The refusal to acknowledge both empirical fact and forensic evidence in defense of ideology. This expresses itself primarily in American politics and culture, where cell phone videos posted on social media and bodycam recordings fail to result in police convictions. Denihilism is clearly exemplified by Donald Trump’s outright denial of Tweets and statements that have been published in public record (see: Donald Trump repudiating his previous statement that “the concept of global warming was created by and for the Chinese in order to make US manufacturing non-competitive.”). Denihilism, in contrast to denial, is ideologically driven, where the evidence being denied poses a fundamental threat to the logic of a system of belief, or conflicts with an individual or institution’s objectives. Common historical denihilist groups have been Holocaust denialists, AIDS denialists, animal pain denialists and more recently climate change denialists and Flat Earth believers. Culturally, Denihilism is closely related to the ‘Reality Distortion Field’ (or RDF). The ability to create and enforce an RDF is a celebrated quality amongst technological innovators, and is a term that was used in relation to Steve Job’s ability to create a new reality through mental force.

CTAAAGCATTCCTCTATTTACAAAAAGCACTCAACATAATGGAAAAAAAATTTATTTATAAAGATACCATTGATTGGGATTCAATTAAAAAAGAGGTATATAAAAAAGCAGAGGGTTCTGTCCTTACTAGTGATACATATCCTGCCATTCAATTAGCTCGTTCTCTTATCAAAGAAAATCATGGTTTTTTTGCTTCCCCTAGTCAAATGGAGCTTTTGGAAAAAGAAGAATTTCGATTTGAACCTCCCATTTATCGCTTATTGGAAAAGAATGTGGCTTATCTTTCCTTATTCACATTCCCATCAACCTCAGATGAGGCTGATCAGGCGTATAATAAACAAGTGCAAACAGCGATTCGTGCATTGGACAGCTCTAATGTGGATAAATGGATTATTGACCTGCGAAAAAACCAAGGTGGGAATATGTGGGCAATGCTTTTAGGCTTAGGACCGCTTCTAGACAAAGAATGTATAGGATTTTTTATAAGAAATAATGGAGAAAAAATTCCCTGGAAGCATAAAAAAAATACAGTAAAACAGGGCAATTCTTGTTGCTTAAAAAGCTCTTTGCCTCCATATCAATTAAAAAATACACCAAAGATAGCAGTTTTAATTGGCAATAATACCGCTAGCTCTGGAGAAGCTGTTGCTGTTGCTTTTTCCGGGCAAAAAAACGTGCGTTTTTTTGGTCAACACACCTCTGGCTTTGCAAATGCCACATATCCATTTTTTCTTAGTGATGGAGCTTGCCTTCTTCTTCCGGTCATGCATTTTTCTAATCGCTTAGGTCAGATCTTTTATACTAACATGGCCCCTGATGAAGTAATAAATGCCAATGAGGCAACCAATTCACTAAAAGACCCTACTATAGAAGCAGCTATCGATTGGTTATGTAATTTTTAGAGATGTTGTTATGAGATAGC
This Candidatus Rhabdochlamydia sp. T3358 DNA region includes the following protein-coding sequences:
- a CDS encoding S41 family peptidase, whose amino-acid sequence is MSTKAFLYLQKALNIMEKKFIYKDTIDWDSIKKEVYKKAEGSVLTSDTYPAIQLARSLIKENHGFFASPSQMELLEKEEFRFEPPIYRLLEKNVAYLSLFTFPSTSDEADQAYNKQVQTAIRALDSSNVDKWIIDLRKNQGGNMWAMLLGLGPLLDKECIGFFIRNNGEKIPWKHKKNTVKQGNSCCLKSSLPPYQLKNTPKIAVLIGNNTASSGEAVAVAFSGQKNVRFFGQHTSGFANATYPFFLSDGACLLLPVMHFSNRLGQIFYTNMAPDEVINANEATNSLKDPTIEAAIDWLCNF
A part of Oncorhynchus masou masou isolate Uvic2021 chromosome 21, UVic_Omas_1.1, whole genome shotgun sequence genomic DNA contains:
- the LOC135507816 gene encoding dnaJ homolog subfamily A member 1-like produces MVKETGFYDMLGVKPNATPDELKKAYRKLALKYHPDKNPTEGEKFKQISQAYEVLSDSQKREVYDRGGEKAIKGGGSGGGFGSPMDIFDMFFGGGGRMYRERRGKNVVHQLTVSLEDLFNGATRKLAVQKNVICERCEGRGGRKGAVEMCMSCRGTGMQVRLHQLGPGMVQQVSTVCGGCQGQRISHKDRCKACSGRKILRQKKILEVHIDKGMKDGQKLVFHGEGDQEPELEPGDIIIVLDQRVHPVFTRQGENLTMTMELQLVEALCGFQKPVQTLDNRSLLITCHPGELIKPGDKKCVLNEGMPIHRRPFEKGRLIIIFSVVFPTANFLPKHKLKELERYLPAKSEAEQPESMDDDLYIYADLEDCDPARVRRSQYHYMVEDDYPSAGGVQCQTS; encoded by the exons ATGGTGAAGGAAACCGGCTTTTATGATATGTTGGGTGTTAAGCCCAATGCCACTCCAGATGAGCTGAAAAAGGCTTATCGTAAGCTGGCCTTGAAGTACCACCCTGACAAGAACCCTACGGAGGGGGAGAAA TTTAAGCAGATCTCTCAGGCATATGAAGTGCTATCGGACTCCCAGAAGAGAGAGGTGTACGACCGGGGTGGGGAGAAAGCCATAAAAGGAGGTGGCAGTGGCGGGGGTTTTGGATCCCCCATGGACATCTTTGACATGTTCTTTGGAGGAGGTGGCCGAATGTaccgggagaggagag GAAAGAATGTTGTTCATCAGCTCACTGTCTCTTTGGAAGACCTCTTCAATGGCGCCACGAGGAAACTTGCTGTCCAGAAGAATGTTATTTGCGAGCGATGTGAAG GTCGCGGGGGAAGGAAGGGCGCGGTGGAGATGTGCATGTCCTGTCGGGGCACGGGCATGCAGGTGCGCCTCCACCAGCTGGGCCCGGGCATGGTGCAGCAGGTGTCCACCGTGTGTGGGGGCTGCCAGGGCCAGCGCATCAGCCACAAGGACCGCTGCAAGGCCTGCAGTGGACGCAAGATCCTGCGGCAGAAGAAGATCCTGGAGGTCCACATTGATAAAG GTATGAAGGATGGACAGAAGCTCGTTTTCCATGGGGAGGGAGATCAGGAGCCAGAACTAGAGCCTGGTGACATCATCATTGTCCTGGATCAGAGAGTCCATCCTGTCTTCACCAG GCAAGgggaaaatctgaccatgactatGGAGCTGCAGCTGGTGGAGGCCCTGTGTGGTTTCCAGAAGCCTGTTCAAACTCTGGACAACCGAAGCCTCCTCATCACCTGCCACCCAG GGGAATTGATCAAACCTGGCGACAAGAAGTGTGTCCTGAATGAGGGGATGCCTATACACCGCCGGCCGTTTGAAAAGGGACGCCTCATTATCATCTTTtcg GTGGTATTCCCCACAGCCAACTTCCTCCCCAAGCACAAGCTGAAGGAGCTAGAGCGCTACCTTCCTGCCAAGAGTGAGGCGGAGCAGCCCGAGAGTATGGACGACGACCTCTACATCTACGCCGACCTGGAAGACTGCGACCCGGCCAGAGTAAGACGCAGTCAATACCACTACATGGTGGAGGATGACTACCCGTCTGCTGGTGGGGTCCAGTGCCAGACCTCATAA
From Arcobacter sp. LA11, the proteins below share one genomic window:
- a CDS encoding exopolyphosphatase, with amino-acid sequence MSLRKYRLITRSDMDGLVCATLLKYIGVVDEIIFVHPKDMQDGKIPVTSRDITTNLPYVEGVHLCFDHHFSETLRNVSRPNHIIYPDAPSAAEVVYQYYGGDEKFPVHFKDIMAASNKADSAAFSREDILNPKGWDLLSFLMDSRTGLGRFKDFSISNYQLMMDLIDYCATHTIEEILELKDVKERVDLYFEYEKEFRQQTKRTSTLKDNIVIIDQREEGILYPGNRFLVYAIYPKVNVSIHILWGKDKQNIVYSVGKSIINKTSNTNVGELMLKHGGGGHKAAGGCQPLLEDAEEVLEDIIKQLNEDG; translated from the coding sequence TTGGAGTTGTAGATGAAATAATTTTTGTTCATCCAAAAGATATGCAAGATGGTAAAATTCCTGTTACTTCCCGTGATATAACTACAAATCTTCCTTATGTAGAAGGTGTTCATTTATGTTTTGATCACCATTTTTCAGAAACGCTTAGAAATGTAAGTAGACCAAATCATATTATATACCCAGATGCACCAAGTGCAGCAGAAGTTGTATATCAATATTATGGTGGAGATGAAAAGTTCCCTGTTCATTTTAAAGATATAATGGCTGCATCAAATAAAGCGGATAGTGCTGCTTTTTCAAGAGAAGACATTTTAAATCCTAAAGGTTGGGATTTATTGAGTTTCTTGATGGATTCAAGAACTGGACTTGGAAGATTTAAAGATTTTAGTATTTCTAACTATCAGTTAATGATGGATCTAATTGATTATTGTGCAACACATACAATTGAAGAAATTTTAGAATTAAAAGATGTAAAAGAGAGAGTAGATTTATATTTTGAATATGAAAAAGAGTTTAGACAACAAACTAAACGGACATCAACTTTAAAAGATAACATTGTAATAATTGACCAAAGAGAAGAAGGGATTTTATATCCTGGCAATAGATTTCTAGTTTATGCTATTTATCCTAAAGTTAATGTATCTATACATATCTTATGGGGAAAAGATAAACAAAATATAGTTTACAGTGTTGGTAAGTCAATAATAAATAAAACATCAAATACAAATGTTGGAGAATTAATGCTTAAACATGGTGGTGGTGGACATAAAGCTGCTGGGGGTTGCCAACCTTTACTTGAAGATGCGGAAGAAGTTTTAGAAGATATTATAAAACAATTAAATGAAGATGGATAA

Defined by Dena Yago

SEE ALSO: Post-Truth Climate Politics